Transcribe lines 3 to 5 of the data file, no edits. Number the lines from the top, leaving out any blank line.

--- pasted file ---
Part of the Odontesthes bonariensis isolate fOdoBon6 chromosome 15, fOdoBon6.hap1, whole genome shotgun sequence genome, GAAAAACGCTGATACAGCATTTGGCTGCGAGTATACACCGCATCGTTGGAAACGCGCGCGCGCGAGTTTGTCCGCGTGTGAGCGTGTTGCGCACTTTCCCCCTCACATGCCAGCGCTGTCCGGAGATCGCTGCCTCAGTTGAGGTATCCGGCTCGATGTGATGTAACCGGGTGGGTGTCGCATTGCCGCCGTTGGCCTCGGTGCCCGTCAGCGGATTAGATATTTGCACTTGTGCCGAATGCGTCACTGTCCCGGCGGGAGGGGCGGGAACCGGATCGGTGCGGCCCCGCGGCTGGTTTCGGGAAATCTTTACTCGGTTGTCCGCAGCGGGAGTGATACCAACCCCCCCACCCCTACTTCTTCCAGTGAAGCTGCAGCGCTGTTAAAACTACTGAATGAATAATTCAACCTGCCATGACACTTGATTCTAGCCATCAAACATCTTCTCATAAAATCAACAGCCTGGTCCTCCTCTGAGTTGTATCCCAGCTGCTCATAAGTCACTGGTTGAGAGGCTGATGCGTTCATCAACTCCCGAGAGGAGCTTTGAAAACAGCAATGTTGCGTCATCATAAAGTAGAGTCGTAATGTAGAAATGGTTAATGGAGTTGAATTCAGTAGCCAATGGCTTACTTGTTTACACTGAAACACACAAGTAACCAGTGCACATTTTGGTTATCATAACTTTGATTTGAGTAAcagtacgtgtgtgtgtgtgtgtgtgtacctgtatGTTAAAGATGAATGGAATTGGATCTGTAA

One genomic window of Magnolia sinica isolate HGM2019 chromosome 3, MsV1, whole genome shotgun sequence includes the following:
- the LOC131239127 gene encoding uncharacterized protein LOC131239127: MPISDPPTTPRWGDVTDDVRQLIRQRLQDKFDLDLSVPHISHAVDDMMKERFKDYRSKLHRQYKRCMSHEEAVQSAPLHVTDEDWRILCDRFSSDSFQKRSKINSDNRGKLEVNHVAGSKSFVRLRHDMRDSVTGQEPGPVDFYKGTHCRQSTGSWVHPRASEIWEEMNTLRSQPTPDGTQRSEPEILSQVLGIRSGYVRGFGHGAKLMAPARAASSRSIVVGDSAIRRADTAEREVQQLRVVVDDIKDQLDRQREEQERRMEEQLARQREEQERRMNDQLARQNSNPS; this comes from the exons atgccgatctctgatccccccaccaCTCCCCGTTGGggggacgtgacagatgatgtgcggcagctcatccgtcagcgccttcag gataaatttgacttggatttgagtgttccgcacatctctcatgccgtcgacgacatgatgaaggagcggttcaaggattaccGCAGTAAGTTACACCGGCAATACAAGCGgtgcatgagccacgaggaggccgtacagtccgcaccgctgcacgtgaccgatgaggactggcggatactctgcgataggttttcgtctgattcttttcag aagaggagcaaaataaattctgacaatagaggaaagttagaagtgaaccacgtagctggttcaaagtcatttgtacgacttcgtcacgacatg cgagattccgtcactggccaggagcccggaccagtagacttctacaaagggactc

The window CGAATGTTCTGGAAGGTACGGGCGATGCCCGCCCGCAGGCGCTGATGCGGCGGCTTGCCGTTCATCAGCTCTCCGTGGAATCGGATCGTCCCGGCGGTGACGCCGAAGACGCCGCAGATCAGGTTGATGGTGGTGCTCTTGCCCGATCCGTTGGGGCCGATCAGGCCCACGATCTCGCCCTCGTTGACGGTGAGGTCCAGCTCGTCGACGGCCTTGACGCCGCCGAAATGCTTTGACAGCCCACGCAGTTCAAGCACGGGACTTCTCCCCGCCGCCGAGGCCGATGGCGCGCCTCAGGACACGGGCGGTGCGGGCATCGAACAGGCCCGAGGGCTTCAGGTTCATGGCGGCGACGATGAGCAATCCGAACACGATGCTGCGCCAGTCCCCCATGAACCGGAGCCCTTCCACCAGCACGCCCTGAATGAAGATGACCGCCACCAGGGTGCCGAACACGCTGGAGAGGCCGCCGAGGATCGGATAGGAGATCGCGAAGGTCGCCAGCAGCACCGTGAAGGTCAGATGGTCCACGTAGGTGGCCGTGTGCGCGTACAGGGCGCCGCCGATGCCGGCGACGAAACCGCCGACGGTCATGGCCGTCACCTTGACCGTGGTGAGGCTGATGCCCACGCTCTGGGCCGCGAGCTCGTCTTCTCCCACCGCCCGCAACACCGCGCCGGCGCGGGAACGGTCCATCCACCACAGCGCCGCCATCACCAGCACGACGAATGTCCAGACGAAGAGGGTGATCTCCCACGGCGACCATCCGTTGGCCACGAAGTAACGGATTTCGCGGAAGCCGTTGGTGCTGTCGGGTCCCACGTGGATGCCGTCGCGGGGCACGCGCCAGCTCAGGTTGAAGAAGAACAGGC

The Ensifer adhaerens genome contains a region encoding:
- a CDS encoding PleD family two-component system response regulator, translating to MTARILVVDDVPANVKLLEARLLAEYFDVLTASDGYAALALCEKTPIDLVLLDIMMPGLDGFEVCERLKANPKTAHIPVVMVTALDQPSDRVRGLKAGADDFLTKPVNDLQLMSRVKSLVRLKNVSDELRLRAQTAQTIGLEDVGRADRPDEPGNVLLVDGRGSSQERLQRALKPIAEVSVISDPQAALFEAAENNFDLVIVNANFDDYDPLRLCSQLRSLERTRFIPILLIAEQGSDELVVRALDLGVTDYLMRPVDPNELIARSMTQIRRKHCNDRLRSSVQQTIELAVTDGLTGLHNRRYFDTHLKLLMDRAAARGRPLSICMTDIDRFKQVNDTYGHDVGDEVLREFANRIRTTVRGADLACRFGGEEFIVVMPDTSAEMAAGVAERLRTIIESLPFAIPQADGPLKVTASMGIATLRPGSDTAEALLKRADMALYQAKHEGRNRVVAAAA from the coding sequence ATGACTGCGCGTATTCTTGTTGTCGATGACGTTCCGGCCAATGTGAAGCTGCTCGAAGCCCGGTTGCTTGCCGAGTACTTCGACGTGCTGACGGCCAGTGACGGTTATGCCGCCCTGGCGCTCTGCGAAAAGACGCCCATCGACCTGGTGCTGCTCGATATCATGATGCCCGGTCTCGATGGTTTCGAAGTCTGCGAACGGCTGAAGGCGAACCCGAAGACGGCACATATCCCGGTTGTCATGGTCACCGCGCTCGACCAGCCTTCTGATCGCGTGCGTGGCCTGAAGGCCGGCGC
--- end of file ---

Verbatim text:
- the LOC131239127 gene encoding uncharacterized protein LOC131239127: MPISDPPTTPRWGDVTDDVRQLIRQRLQDKFDLDLSVPHISHAVDDMMKERFKDYRSKLHRQYKRCMSHEEAVQSAPLHVTDEDWRILCDRFSSDSFQKRSKINSDNRGKLEVNHVAGSKSFVRLRHDMRDSVTGQEPGPVDFYKGTHCRQSTGSWVHPRASEIWEEMNTLRSQPTPDGTQRSEPEILSQVLGIRSGYVRGFGHGAKLMAPARAASSRSIVVGDSAIRRADTAEREVQQLRVVVDDIKDQLDRQREEQERRMEEQLARQREEQERRMNDQLARQNSNPS; this comes from the exons atgccgatctctgatccccccaccaCTCCCCGTTGGggggacgtgacagatgatgtgcggcagctcatccgtcagcgccttcag gataaatttgacttggatttgagtgttccgcacatctctcatgccgtcgacgacatgatgaaggagcggttcaaggattaccGCAGTAAGTTACACCGGCAATACAAGCGgtgcatgagccacgaggaggccgtacagtccgcaccgctgcacgtgaccgatgaggactggcggatactctgcgataggttttcgtctgattcttttcag aagaggagcaaaataaattctgacaatagaggaaagttagaagtgaaccacgtagctggttcaaagtcatttgtacgacttcgtcacgacatg cgagattccgtcactggccaggagcccggaccagtagacttctacaaagggactc

The window CGAATGTTCTGGAAGGTACGGGCGATGCCCGCCCGCAGGCGCTGATGCGGCGGCTTGCCGTTCATCAGCTCTCCGTGGAATCGGATCGTCCCGGCGGTGACGCCGAAGACGCCGCAGATCAGGTTGATGGTGGTGCTCTTGCCCGATCCGTTGGGGCCGATCAGGCCCACGATCTCGCCCTCGTTGACGGTGAGGTCCAGCTCGTCGACGGCCTTGACGCCGCCGAAATGCTTTGACAGCCCACGCAGTTCAAGCACGGGACTTCTCCCCGCCGCCGAGGCCGATGGCGCGCCTCAGGACACGGGCGGTGCGGGCATCGAACAGGCCCGAGGGCTTCAGGTTCATGGCGGCGACGATGAGCAATCCGAACACGATGCTGCGCCAGTCCCCCATGAACCGGAGCCCTTCCACCAGCACGCCCTGAATGAAGATGACCGCCACCAGGGTGCCGAACACGCTGGAGAGGCCGCCGAGGATCGGATAGGAGATCGCGAAGGTCGCCAGCAGCACCGTGAAGGTCAGATGGTCCACGTAGGTGGCCGTGTGCGCGTACAGGGCGCCGCCGATGCCGGCGACGAAACCGCCGACGGTCATGGCCGTCACCTTGACCGTGGTGAGGCTGATGCCCACGCTCTGGGCCGCGAGCTCGTCTTCTCCCACCGCCCGCAACACCGCGCCGGCGCGGGAACGGTCCATCCACCACAGCGCCGCCATCACCAGCACGACGAATGTCCAGACGAAGAGGGTGATCTCCCACGGCGACCATCCGTTGGCCACGAAGTAACGGATTTCGCGGAAGCCGTTGGTGCTGTCGGGTCCCACGTGGATGCCGTCGCGGGGCACGCGCCAGCTCAGGTTGAAGAAGAACAGGC

The Ensifer adhaerens genome contains a region encoding: